Bathyscaphe Trieste Makes the Deepest Dive

On 23 January 1960, Navy Lt. Don Walsh and Swiss engineer Jacques Piccard descended to the deepest spot in the world ocean, the Challenger Deep near the Pacific island of Guam.

The Bathyscaphe TriesteThe Bathyscaphe Trieste
(U.S. Navy photo)

The undersea craft that took human beings on the deepest dive ever ironically was designed and built by a man who had made his name as a pioneering aeronaut—Auguste Piccard had made a number of record-breaking balloon ascents in the 1930s. There was one key parallel, however, between his air and sea exploration: he designed his undersea vessels—which he named bathyscaphes, or “deep ships”— with small spherical crew spaces slung underneath large floats that resembled balloons in both shape as well as function. It would be Auguste’s son Jacques who would help take their greatest creation, Trieste, to the very lowest spot on Earth.

Purchased by the Office of Naval Research on behalf of the Navy in 1958 through the efforts of Dr. Robert S. Dietz, who worked at ONR’s London office, Trieste was designed to go deeper than any craft before it. That capability would be put to the test in January 1960 when the small craft was towed to the central Pacific for its historic dive at the deepest spot in the ocean, the Challenger Deep, which is more than 35,000 feet deep. The dive was not just about proving the viability of human exploration in such an environment—the Navy also was interested the basic understanding of how temperature, pressure, and sound interact at great depths.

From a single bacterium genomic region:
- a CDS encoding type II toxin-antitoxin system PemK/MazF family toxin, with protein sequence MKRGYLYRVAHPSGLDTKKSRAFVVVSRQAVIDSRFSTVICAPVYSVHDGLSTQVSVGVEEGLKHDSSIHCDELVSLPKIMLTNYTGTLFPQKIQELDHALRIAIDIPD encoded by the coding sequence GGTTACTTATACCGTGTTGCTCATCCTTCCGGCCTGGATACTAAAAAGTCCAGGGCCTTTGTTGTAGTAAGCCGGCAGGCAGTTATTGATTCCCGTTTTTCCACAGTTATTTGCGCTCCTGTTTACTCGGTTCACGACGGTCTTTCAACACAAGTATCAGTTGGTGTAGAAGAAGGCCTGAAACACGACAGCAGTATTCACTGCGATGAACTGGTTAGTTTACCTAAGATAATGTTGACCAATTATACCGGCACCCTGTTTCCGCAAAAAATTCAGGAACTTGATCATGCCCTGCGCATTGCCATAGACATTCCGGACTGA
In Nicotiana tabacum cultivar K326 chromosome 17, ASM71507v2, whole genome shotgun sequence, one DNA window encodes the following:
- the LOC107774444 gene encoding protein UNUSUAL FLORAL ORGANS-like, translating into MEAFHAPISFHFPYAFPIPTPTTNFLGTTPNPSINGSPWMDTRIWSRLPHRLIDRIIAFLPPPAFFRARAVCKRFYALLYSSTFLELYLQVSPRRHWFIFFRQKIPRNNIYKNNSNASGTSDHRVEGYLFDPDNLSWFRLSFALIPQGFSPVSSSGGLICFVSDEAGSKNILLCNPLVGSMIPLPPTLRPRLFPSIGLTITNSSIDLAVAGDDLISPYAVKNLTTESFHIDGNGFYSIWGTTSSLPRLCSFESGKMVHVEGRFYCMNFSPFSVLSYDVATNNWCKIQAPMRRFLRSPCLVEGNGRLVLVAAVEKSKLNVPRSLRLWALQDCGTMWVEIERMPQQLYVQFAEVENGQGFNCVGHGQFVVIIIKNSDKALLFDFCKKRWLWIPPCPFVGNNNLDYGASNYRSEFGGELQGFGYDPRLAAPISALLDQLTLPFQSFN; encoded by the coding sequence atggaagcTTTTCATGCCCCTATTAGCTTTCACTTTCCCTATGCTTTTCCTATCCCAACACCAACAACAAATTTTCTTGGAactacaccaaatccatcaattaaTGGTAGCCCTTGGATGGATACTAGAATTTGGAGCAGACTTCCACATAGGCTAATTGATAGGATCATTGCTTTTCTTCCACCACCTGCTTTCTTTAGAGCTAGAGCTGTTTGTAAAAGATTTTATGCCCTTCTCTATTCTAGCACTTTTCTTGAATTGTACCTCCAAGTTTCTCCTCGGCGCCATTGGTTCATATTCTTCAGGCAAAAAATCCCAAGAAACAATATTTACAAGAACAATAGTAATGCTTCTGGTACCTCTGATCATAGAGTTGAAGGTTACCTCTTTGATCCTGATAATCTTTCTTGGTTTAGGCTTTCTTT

Reaching the lowest spot on Earth did not come without perils—a viewport cracked during the descent, and much of the trip was spent out of contact with the surface. But pilots Jacques Piccard and Lt. Walsh successfully reached the lowest depth of 35,814 feet and returned safely. The historic feat of reaching the deepest part of the ocean (repeated only once since, in 2012) ushered in a “golden age” of manned underwater exploration in the 1960s and 1970s, in which submersibles helped make extraordinary discoveries in biology, geology, chemistry, oceanography, and other fields.

Lt. Don Walsh and Jacques Piccard inside the bathyscaphe TriesteLt. Don Walsh and Jacques Piccard descended to the deepest spot in the world ocean in 1960, a feat not repeated again by another human being until 2012, when movie director James Cameron returned to the same spot in a small submarine.
(U.S. Navy photo)

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